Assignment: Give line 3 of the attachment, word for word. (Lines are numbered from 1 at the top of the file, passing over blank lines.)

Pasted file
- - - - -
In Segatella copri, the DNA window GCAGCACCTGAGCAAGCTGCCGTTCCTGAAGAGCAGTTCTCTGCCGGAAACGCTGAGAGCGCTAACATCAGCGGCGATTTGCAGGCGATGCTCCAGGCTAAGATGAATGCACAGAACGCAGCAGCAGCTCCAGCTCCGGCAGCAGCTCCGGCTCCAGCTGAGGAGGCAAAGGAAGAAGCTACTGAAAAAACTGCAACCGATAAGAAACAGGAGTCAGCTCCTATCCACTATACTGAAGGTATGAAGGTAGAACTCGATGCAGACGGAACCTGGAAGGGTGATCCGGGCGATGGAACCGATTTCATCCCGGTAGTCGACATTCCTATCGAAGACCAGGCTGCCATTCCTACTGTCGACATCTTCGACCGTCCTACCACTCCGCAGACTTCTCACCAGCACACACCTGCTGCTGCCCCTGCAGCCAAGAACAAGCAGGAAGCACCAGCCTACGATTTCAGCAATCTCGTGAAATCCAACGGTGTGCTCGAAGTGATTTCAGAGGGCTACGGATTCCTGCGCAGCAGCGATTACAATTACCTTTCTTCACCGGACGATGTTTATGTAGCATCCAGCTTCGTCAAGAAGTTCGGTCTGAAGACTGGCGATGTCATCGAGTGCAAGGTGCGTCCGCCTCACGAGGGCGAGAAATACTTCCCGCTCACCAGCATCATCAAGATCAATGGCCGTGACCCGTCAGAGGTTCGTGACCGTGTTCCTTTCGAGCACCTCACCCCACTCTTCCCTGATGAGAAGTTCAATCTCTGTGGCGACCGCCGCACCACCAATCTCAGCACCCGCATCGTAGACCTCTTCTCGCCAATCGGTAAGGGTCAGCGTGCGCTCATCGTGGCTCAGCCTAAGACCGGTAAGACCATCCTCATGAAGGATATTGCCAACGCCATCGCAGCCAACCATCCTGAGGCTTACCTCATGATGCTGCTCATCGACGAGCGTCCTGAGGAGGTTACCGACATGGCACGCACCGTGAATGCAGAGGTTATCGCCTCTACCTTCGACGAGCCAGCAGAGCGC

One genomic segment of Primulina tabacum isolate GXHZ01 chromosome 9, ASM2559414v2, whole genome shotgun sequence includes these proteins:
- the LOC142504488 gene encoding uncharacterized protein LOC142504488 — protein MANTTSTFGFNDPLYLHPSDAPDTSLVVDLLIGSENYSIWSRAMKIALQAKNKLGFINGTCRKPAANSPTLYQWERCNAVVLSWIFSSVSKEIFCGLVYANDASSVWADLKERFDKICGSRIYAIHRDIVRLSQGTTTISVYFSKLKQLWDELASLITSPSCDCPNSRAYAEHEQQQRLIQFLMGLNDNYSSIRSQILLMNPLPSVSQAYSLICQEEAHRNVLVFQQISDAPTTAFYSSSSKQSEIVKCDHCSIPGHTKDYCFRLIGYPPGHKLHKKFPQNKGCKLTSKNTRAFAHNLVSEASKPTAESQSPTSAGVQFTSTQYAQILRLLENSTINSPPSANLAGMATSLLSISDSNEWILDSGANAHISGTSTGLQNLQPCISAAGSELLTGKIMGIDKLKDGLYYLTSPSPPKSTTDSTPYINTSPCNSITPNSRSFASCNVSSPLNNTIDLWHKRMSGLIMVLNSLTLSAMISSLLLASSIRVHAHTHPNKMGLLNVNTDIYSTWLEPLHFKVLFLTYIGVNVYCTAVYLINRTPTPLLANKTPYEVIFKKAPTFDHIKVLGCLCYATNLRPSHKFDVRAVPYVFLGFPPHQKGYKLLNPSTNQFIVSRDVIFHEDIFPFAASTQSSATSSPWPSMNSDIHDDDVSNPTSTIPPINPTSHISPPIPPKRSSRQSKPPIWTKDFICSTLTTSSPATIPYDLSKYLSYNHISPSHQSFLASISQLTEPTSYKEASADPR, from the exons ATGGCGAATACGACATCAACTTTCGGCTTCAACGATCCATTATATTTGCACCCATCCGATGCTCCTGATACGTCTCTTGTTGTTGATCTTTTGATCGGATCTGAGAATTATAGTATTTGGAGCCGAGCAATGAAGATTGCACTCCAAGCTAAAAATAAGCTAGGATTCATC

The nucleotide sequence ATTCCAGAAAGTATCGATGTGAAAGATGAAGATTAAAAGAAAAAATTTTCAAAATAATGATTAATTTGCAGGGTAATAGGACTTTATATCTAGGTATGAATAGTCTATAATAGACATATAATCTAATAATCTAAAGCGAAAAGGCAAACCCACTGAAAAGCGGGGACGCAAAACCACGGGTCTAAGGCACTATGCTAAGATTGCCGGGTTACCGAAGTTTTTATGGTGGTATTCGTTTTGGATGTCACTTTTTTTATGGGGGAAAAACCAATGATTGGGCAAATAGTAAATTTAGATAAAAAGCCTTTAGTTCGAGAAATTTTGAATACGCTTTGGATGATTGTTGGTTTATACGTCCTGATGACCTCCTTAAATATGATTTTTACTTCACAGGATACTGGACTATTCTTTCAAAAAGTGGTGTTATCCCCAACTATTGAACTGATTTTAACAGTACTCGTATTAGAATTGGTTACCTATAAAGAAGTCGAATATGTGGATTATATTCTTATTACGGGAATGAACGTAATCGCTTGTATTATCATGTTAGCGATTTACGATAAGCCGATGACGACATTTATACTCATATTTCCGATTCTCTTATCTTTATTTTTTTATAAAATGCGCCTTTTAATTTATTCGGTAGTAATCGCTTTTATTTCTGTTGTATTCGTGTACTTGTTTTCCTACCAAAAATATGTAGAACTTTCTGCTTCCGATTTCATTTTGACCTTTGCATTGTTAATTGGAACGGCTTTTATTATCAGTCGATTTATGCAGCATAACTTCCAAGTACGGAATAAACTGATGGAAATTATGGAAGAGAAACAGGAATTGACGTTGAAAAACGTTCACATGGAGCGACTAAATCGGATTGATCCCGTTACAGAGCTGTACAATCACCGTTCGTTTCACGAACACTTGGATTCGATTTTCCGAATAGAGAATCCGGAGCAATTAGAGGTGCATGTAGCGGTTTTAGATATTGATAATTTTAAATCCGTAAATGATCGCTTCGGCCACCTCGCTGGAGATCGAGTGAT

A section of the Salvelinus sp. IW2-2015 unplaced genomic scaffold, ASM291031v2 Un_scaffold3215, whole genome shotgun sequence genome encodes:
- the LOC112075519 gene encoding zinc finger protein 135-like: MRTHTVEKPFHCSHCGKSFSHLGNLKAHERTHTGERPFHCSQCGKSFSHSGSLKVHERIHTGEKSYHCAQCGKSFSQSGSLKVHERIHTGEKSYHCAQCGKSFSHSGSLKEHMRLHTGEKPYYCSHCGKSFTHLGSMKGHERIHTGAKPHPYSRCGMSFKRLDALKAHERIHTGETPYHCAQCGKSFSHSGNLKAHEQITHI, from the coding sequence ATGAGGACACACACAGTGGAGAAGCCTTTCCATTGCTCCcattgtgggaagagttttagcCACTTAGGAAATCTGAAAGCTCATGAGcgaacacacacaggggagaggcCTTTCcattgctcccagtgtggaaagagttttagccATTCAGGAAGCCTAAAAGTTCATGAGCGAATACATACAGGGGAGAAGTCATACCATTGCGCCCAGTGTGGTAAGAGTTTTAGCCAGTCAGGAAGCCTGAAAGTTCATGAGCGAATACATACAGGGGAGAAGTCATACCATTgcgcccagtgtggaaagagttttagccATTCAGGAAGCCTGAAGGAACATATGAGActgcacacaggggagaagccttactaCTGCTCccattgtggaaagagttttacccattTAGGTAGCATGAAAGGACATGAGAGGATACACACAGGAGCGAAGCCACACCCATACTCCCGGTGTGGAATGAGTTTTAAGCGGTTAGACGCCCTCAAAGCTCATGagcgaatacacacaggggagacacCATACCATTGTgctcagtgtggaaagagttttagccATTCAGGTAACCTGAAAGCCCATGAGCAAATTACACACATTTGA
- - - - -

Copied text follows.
- the LOC142504488 gene encoding uncharacterized protein LOC142504488 — protein MANTTSTFGFNDPLYLHPSDAPDTSLVVDLLIGSENYSIWSRAMKIALQAKNKLGFINGTCRKPAANSPTLYQWERCNAVVLSWIFSSVSKEIFCGLVYANDASSVWADLKERFDKICGSRIYAIHRDIVRLSQGTTTISVYFSKLKQLWDELASLITSPSCDCPNSRAYAEHEQQQRLIQFLMGLNDNYSSIRSQILLMNPLPSVSQAYSLICQEEAHRNVLVFQQISDAPTTAFYSSSSKQSEIVKCDHCSIPGHTKDYCFRLIGYPPGHKLHKKFPQNKGCKLTSKNTRAFAHNLVSEASKPTAESQSPTSAGVQFTSTQYAQILRLLENSTINSPPSANLAGMATSLLSISDSNEWILDSGANAHISGTSTGLQNLQPCISAAGSELLTGKIMGIDKLKDGLYYLTSPSPPKSTTDSTPYINTSPCNSITPNSRSFASCNVSSPLNNTIDLWHKRMSGLIMVLNSLTLSAMISSLLLASSIRVHAHTHPNKMGLLNVNTDIYSTWLEPLHFKVLFLTYIGVNVYCTAVYLINRTPTPLLANKTPYEVIFKKAPTFDHIKVLGCLCYATNLRPSHKFDVRAVPYVFLGFPPHQKGYKLLNPSTNQFIVSRDVIFHEDIFPFAASTQSSATSSPWPSMNSDIHDDDVSNPTSTIPPINPTSHISPPIPPKRSSRQSKPPIWTKDFICSTLTTSSPATIPYDLSKYLSYNHISPSHQSFLASISQLTEPTSYKEASADPR, from the exons ATGGCGAATACGACATCAACTTTCGGCTTCAACGATCCATTATATTTGCACCCATCCGATGCTCCTGATACGTCTCTTGTTGTTGATCTTTTGATCGGATCTGAGAATTATAGTATTTGGAGCCGAGCAATGAAGATTGCACTCCAAGCTAAAAATAAGCTAGGATTCATC